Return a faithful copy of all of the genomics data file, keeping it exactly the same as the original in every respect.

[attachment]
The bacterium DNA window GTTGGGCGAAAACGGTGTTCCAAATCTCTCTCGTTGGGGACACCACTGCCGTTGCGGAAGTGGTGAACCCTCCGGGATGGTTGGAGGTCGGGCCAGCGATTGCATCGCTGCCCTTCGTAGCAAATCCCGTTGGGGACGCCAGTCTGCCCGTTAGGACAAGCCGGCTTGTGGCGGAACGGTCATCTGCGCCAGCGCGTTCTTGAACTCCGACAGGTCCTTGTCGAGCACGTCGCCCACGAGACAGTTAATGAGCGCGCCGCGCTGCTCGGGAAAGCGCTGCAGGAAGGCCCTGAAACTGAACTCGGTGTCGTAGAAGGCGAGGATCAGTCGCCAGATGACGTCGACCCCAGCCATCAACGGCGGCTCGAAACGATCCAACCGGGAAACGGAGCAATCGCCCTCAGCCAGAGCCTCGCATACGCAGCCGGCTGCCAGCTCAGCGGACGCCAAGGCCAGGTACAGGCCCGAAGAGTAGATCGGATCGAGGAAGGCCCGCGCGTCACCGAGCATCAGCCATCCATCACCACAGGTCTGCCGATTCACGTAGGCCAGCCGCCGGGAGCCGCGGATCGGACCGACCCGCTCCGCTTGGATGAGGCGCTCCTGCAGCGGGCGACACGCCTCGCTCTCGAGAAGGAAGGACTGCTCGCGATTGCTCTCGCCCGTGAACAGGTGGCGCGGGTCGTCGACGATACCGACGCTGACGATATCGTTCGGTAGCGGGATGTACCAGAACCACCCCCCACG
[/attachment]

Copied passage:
The bacterium DNA window GTTGGGCGAAAACGGTGTTCCAAATCTCTCTCGTTGGGGACACCACTGCCGTTGCGGAAGTGGTGAACCCTCCGGGATGGTTGGAGGTCGGGCCAGCGATTGCATCGCTGCCCTTCGTAGCAAATCCCGTTGGGGACGCCAGTCTGCCCGTTAGGACAAGCCGGCTTGTGGCGGAACGGTCATCTGCGCCAGCGCGTTCTTGAACTCCGACAGGTCCTTGTCGAGCACGTCGCCCACGAGACAGTTAATGAGCGCGCCGCGCTGCTCGGGAAAGCGCTGCAGGAAGGCCCTGAAACTGAACTCGGTGTCGTAGAAGGCGAGGATCAGTCGCCAGATGACGTCGACCCCAGCCATCAACGGCGGCTCGAAACGATCCAACCGGGAAACGGAGCAATCGCCCTCAGCCAGAGCCTCGCATACGCAGCCGGCTGCCAGCTCAGCGGACGCCAAGGCCAGGTACAGGCCCGAAGAGTAGATCGGATCGAGGAAGGCCCGCGCGTCACCGAGCATCAGCCATCCATCACCACAGGTCTGCCGATTCACGTAGGCCAGCCGCCGGGAGCCGCGGATCGGACCGACCCGCTCCGCTTGGATGAGGCGCTCCTGCAGCGGGCGACACGCCTCGCTCTCGAGAAGGAAGGACTGCTCGCGATTGCTCTCGCCCGTGAACAGGTGGCGCGGGTCGTCGACGATACCGACGCTGACGATATCGTTCGGTAGCGGGATGTACCAGAACCACCCCCCACG